UW: What would be the seating capacity for the stadium? How much room for cars (either in the parking garage/area or in nearby lots) is there and would it be just as easy to get to via mass transportation? In other words, is this something that would be driveable, but just as easy to get to in other ways?
GZ: The capacity is 42,854 seats including 84 suites. On-site garages and lots would park about 5,000 cars with additional 1,500 spaces plus street parking within a half mile of the park. However, the location is very easy to get to by other means and one of my main focuses was to maximize the ease of access to the site in ways other than by car. A new local and regional train station could be built less than 500′ away from the stadium. Being located on the bay also allows for fans to arrive by water. The San Francisco Bay ferry has an existing stop at Jack London Square and I also showed docks being constructed for fans to arrive by private boats, canoes, or even kayaks. As the stadium is less than one mile from downtown, many fans could walk to the game after work (in doing so they would walk past neighborhood bars and restaurants for dinner). I also looked at census data and I was able to find that approximately 15,000 people live within 1 mile of the stadium and this number would increase as new residential buildings are constructed around the site.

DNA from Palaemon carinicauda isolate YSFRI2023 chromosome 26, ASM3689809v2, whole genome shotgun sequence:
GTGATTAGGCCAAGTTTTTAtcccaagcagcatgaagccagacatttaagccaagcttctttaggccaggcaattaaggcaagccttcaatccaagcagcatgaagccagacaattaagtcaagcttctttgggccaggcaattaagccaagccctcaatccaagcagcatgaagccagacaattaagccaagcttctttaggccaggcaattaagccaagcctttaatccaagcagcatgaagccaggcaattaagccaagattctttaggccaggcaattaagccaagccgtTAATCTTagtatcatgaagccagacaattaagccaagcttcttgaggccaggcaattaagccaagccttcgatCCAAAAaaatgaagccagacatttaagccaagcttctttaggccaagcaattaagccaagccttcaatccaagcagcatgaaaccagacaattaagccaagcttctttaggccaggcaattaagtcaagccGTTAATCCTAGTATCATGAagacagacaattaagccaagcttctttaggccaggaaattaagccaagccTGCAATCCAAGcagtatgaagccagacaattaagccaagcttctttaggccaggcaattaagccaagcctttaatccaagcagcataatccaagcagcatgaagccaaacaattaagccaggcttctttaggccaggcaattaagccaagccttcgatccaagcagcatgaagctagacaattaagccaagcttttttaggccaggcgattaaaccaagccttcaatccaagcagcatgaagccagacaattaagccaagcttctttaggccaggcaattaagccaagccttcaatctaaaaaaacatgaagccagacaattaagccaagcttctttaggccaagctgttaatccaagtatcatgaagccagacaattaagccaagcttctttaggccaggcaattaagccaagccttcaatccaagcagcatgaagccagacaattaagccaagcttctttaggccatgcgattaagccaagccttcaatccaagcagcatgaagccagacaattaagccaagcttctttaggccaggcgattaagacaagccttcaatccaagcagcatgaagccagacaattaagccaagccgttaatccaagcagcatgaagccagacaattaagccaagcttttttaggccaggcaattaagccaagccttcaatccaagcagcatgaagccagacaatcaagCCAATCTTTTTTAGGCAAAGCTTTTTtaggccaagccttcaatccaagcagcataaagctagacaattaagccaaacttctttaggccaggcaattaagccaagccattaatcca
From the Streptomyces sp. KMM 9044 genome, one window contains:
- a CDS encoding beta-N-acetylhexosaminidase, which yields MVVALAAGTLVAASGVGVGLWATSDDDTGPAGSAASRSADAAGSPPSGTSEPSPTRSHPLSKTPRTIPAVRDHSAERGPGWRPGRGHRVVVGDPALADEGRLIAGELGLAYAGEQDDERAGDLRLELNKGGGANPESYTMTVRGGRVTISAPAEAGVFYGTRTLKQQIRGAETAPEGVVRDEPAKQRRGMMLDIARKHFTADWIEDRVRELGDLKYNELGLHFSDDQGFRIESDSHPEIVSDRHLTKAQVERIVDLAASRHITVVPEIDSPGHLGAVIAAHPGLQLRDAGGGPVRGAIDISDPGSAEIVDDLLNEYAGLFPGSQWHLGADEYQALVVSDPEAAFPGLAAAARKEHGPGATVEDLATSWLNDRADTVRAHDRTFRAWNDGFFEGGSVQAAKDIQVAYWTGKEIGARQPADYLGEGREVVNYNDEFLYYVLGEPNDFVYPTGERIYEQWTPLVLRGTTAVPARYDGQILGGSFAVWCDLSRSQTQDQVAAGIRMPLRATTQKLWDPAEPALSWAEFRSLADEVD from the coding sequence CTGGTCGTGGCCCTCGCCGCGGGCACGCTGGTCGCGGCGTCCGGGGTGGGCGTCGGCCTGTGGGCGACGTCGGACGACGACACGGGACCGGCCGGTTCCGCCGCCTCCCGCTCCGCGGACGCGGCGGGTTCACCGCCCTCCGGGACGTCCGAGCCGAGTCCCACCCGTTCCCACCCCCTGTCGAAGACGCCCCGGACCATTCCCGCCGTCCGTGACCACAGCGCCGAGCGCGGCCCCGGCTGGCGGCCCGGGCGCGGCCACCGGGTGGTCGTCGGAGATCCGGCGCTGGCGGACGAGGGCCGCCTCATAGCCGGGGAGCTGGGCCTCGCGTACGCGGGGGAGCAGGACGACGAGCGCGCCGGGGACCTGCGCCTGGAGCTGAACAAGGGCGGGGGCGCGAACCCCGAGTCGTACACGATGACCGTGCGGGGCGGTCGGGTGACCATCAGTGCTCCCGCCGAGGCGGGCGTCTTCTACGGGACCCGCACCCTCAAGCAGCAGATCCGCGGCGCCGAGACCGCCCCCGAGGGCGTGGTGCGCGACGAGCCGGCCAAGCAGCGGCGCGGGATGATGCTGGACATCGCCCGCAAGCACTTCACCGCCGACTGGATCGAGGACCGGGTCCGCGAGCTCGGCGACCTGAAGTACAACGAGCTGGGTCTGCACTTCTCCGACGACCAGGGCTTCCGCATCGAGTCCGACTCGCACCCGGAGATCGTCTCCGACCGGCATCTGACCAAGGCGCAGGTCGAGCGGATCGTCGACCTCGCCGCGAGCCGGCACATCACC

UW: Did you decide on the location first and then work from there, or did you design the ballpark and tailor it to fit into the location?
GZ: Location was the first thing to be determined – I love the fact that baseball outfields don’t have fixed dimensions and originally fields were constrained to their sites. Being a large open lot, my stadium wasn’t really constrained to any city blocks, but the site planning around the park was. I carried some of the city blocks through to the site but let them disintegrate and mesh into the ballpark in various ways; specifically having M.L.K. Jr. Way and Market St defining the east and west edges of the ballpark property. The public park to the east of ballpark was also one of the driving factors as I wanted a way to create more public green space and gradually extend Jack London Square until it led into the ballpark. This is one way that the ballpark can do more to enhance the existing neighborhood.
UW: What made you choose the exterior materials?